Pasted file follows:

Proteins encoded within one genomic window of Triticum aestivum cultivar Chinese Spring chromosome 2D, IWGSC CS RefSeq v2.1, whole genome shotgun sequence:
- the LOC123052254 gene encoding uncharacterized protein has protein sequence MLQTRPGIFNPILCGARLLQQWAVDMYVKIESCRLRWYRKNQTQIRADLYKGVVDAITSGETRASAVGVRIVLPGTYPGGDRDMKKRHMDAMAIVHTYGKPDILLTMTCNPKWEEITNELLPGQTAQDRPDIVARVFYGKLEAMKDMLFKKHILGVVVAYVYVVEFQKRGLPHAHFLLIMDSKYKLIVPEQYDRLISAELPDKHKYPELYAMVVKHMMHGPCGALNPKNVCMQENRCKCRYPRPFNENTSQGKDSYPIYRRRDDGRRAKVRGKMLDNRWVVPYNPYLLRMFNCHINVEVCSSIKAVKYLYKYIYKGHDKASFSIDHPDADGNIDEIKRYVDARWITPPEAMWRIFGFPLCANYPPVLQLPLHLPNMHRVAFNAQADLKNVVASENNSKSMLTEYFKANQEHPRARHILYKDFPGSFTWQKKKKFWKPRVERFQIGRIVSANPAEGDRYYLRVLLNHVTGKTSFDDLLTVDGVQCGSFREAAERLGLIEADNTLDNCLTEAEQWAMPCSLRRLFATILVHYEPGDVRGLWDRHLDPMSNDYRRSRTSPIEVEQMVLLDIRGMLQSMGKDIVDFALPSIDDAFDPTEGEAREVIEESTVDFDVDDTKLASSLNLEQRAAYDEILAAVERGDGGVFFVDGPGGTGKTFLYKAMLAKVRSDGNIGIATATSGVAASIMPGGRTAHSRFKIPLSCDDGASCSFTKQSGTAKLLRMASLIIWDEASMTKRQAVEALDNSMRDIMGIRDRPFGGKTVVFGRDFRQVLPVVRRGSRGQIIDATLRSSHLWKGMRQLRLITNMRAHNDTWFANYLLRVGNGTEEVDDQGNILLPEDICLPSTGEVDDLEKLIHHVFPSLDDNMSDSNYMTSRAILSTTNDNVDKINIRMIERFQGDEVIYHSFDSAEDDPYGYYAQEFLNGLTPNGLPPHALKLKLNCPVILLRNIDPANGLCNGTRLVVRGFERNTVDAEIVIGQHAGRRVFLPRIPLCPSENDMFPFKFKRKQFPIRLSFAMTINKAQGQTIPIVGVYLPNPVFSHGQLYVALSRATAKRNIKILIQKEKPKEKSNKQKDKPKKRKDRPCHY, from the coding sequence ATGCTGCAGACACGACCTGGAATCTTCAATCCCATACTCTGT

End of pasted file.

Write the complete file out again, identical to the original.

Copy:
Proteins encoded within one genomic window of Triticum aestivum cultivar Chinese Spring chromosome 2D, IWGSC CS RefSeq v2.1, whole genome shotgun sequence:
- the LOC123052254 gene encoding uncharacterized protein has protein sequence MLQTRPGIFNPILCGARLLQQWAVDMYVKIESCRLRWYRKNQTQIRADLYKGVVDAITSGETRASAVGVRIVLPGTYPGGDRDMKKRHMDAMAIVHTYGKPDILLTMTCNPKWEEITNELLPGQTAQDRPDIVARVFYGKLEAMKDMLFKKHILGVVVAYVYVVEFQKRGLPHAHFLLIMDSKYKLIVPEQYDRLISAELPDKHKYPELYAMVVKHMMHGPCGALNPKNVCMQENRCKCRYPRPFNENTSQGKDSYPIYRRRDDGRRAKVRGKMLDNRWVVPYNPYLLRMFNCHINVEVCSSIKAVKYLYKYIYKGHDKASFSIDHPDADGNIDEIKRYVDARWITPPEAMWRIFGFPLCANYPPVLQLPLHLPNMHRVAFNAQADLKNVVASENNSKSMLTEYFKANQEHPRARHILYKDFPGSFTWQKKKKFWKPRVERFQIGRIVSANPAEGDRYYLRVLLNHVTGKTSFDDLLTVDGVQCGSFREAAERLGLIEADNTLDNCLTEAEQWAMPCSLRRLFATILVHYEPGDVRGLWDRHLDPMSNDYRRSRTSPIEVEQMVLLDIRGMLQSMGKDIVDFALPSIDDAFDPTEGEAREVIEESTVDFDVDDTKLASSLNLEQRAAYDEILAAVERGDGGVFFVDGPGGTGKTFLYKAMLAKVRSDGNIGIATATSGVAASIMPGGRTAHSRFKIPLSCDDGASCSFTKQSGTAKLLRMASLIIWDEASMTKRQAVEALDNSMRDIMGIRDRPFGGKTVVFGRDFRQVLPVVRRGSRGQIIDATLRSSHLWKGMRQLRLITNMRAHNDTWFANYLLRVGNGTEEVDDQGNILLPEDICLPSTGEVDDLEKLIHHVFPSLDDNMSDSNYMTSRAILSTTNDNVDKINIRMIERFQGDEVIYHSFDSAEDDPYGYYAQEFLNGLTPNGLPPHALKLKLNCPVILLRNIDPANGLCNGTRLVVRGFERNTVDAEIVIGQHAGRRVFLPRIPLCPSENDMFPFKFKRKQFPIRLSFAMTINKAQGQTIPIVGVYLPNPVFSHGQLYVALSRATAKRNIKILIQKEKPKEKSNKQKDKPKKRKDRPCHY, from the coding sequence ATGCTGCAGACACGACCTGGAATCTTCAATCCCATACTCTGT